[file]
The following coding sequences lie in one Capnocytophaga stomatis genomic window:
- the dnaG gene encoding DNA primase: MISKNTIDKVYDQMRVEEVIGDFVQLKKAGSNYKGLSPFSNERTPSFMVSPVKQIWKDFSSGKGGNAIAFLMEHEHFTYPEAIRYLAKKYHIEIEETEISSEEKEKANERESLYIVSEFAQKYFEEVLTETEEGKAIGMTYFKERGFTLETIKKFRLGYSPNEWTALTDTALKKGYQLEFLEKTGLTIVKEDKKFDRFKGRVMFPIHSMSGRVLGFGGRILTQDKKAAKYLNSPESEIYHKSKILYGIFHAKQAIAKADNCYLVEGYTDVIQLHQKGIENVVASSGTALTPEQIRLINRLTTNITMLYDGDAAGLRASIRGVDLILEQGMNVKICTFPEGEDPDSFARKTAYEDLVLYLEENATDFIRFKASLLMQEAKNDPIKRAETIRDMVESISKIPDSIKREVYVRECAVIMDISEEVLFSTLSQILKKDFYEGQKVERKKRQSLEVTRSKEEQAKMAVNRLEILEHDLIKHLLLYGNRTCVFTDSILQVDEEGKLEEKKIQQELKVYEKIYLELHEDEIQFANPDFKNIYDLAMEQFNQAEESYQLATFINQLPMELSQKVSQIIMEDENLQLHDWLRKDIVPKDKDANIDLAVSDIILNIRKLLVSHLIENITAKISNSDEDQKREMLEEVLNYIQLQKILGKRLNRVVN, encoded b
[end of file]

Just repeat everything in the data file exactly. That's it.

The following coding sequences lie in one Capnocytophaga stomatis genomic window:
- the dnaG gene encoding DNA primase: MISKNTIDKVYDQMRVEEVIGDFVQLKKAGSNYKGLSPFSNERTPSFMVSPVKQIWKDFSSGKGGNAIAFLMEHEHFTYPEAIRYLAKKYHIEIEETEISSEEKEKANERESLYIVSEFAQKYFEEVLTETEEGKAIGMTYFKERGFTLETIKKFRLGYSPNEWTALTDTALKKGYQLEFLEKTGLTIVKEDKKFDRFKGRVMFPIHSMSGRVLGFGGRILTQDKKAAKYLNSPESEIYHKSKILYGIFHAKQAIAKADNCYLVEGYTDVIQLHQKGIENVVASSGTALTPEQIRLINRLTTNITMLYDGDAAGLRASIRGVDLILEQGMNVKICTFPEGEDPDSFARKTAYEDLVLYLEENATDFIRFKASLLMQEAKNDPIKRAETIRDMVESISKIPDSIKREVYVRECAVIMDISEEVLFSTLSQILKKDFYEGQKVERKKRQSLEVTRSKEEQAKMAVNRLEILEHDLIKHLLLYGNRTCVFTDSILQVDEEGKLEEKKIQQELKVYEKIYLELHEDEIQFANPDFKNIYDLAMEQFNQAEESYQLATFINQLPMELSQKVSQIIMEDENLQLHDWLRKDIVPKDKDANIDLAVSDIILNIRKLLVSHLIENITAKISNSDEDQKREMLEEVLNYIQLQKILGKRLNRVVN, encoded b